Posts can be written in markdown, isolated from the theme implementation, which makes it straightforward to export them or reuse elsewhere when needed.
With ezhil having a responsive design, just as most of the themes available online, all the initial requirements were now met.
The engineering documentation has a different purpose compared to the previous project. In this case, the site had been built with the whisper theme, and it needed to start supporting multiple menus so that it would be easier to add and discover content.
It was important to move from a single menu with a sidebar (with further navigation) to four menus, each with their sidebar and their submenus.
Hugo generates each menu by scanning through each folder inside the content folder, the root of all content, and then each sidebar by getting the title of each post inside that folder.
To have a second layer of navigation in the sidebar, I added an extra field in each post’s front matter that is verified during the sidebar generation, and if present, a tab space is printed.
For interface and visual tweaks, like updating colours and replacing assets, it was necessary to create a folder in the root of the project, with the same name as the asset’s folder in the theme, so that those values get overridden during the site generation.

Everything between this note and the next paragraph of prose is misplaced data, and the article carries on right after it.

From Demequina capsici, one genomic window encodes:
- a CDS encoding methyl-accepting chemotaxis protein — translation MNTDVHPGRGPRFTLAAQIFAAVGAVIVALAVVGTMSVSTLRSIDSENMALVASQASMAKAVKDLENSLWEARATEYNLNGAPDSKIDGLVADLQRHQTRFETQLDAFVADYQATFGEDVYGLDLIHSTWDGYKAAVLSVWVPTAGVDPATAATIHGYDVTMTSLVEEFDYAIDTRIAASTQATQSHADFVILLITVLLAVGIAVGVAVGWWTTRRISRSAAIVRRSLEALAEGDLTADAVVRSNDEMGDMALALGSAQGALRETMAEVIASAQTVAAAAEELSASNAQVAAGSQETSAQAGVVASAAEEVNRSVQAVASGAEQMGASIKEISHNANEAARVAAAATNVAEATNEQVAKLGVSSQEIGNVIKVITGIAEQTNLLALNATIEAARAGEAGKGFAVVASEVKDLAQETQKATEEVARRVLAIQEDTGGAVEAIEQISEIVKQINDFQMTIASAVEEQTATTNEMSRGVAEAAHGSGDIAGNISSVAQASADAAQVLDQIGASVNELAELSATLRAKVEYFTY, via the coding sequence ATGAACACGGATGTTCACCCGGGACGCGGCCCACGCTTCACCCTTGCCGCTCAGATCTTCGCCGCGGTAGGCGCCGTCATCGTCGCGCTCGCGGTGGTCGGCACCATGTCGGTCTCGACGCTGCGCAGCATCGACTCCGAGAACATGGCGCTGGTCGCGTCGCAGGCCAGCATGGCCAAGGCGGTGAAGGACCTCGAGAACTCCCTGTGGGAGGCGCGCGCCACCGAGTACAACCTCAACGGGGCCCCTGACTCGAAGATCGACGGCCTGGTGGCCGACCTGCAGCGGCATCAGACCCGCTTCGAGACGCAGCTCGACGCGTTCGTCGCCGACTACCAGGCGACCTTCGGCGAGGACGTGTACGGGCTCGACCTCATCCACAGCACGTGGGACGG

This was necessary because the project sets up its theme through a git submodule, so whenever the site gets deployed, local changes in the theme are not applied remotely.
There is a trend of people that recently is migrating from medium since content paywalls were introduced, which gives an edge to authors that opted-in and does not promote the ones that don’t.
Even though Sharednode doesn’t have an audience big enough for it to be a concern, moving from medium to a static site occurred mostly because of the multi-language support as well as the flexibility to visually and functionally customise.
At this point, I already had tried to set up a site in Jekyll a few years before, but because I failed at doing so, I decided to go with Hugo this time. Plus, I had seen Steve Francia doing a presentation with Hugo and saw how fast it was to set up and run and deploy.
Setting up the base for Sharednode wasn’t as simple as I thought, but after watching the video tutorials, it became pretty straightforward. Customising it, however, took slightly longer.